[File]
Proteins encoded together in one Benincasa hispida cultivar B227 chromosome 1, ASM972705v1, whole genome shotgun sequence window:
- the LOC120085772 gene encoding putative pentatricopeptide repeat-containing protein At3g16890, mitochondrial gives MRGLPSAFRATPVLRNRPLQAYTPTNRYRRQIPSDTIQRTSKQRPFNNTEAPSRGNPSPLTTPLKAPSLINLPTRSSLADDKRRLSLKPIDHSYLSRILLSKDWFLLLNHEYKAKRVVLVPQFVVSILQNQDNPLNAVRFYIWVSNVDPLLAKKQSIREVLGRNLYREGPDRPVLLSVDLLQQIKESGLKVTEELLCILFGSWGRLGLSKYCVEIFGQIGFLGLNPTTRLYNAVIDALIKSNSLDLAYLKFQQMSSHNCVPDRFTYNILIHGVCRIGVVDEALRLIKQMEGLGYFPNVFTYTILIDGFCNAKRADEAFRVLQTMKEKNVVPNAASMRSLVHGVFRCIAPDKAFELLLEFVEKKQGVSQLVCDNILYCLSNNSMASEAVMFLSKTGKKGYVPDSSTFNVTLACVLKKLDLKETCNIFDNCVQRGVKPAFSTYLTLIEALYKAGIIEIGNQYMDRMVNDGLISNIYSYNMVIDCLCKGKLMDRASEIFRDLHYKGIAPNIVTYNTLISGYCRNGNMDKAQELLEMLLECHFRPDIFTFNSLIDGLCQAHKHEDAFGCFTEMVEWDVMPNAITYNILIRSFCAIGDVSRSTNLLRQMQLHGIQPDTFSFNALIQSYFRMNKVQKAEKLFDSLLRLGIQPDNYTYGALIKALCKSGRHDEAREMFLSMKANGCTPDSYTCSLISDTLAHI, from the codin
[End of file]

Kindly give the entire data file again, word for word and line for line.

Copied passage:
Proteins encoded together in one Benincasa hispida cultivar B227 chromosome 1, ASM972705v1, whole genome shotgun sequence window:
- the LOC120085772 gene encoding putative pentatricopeptide repeat-containing protein At3g16890, mitochondrial gives MRGLPSAFRATPVLRNRPLQAYTPTNRYRRQIPSDTIQRTSKQRPFNNTEAPSRGNPSPLTTPLKAPSLINLPTRSSLADDKRRLSLKPIDHSYLSRILLSKDWFLLLNHEYKAKRVVLVPQFVVSILQNQDNPLNAVRFYIWVSNVDPLLAKKQSIREVLGRNLYREGPDRPVLLSVDLLQQIKESGLKVTEELLCILFGSWGRLGLSKYCVEIFGQIGFLGLNPTTRLYNAVIDALIKSNSLDLAYLKFQQMSSHNCVPDRFTYNILIHGVCRIGVVDEALRLIKQMEGLGYFPNVFTYTILIDGFCNAKRADEAFRVLQTMKEKNVVPNAASMRSLVHGVFRCIAPDKAFELLLEFVEKKQGVSQLVCDNILYCLSNNSMASEAVMFLSKTGKKGYVPDSSTFNVTLACVLKKLDLKETCNIFDNCVQRGVKPAFSTYLTLIEALYKAGIIEIGNQYMDRMVNDGLISNIYSYNMVIDCLCKGKLMDRASEIFRDLHYKGIAPNIVTYNTLISGYCRNGNMDKAQELLEMLLECHFRPDIFTFNSLIDGLCQAHKHEDAFGCFTEMVEWDVMPNAITYNILIRSFCAIGDVSRSTNLLRQMQLHGIQPDTFSFNALIQSYFRMNKVQKAEKLFDSLLRLGIQPDNYTYGALIKALCKSGRHDEAREMFLSMKANGCTPDSYTCSLISDTLAHI, from the codin